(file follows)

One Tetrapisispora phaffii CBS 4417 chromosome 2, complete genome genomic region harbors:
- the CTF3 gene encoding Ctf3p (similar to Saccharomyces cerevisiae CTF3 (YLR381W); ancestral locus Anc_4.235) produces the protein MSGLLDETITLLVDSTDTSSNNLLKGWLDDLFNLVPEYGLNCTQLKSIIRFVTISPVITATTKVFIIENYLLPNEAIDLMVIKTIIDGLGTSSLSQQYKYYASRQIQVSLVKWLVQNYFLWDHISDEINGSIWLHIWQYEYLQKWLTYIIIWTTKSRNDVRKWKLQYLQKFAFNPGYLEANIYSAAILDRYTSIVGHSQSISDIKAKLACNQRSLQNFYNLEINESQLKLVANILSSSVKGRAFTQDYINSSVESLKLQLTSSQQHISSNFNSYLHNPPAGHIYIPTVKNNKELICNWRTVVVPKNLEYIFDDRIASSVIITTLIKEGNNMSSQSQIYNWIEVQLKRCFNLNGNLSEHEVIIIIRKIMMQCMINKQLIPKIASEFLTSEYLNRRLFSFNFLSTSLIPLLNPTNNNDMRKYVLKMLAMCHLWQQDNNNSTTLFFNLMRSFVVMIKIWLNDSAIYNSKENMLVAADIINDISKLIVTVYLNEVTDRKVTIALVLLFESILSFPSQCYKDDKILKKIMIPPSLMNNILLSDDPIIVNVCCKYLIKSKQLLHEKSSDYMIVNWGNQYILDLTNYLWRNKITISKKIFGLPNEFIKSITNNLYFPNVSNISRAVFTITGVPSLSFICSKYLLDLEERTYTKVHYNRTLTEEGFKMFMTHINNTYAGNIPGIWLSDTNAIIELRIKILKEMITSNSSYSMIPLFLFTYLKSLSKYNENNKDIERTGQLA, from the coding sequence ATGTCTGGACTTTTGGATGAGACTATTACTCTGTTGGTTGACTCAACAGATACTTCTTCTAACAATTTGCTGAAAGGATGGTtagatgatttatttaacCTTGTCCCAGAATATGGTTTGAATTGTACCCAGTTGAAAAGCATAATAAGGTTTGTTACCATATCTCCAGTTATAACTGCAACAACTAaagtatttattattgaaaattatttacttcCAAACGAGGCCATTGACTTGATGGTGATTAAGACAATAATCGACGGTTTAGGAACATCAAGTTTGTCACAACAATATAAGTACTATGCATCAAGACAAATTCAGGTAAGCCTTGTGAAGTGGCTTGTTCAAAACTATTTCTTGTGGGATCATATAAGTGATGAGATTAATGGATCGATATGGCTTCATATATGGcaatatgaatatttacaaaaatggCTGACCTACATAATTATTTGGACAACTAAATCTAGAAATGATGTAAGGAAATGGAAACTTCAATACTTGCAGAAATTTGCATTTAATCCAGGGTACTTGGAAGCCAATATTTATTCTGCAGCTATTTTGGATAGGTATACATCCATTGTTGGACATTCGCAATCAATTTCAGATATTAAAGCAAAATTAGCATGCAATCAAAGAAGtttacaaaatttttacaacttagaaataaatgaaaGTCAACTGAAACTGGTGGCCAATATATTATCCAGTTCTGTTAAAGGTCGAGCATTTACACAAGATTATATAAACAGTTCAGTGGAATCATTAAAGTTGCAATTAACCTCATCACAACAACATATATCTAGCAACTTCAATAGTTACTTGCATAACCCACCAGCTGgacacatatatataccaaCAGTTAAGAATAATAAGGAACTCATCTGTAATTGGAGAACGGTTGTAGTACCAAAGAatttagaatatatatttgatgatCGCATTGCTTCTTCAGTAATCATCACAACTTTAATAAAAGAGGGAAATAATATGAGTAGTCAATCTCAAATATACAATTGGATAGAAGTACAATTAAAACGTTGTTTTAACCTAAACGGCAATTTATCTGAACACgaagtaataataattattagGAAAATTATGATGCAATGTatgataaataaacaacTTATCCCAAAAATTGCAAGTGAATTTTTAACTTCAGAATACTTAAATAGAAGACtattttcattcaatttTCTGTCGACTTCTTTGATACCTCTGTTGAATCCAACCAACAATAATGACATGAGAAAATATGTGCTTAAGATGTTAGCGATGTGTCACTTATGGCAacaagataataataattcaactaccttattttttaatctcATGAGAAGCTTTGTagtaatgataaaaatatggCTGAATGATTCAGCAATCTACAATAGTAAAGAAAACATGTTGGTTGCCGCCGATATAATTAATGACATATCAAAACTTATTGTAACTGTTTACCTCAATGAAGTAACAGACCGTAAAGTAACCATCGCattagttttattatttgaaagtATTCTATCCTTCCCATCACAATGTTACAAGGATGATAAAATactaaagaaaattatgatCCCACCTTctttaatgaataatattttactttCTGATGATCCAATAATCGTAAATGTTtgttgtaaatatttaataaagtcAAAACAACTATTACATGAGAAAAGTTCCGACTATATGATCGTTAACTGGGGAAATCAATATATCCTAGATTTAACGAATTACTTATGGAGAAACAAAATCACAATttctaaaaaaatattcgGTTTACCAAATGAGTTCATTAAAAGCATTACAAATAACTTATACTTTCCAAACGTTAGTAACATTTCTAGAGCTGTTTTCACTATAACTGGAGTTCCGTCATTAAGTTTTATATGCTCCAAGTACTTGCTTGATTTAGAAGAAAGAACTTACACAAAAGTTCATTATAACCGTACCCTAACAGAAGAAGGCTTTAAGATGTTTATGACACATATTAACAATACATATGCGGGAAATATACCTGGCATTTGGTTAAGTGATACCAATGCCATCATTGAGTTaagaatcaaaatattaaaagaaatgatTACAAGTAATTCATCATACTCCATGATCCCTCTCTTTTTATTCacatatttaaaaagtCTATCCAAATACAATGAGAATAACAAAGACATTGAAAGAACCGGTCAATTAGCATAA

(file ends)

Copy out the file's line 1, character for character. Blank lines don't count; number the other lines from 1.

One Tetrapisispora phaffii CBS 4417 chromosome 2, complete genome genomic region harbors: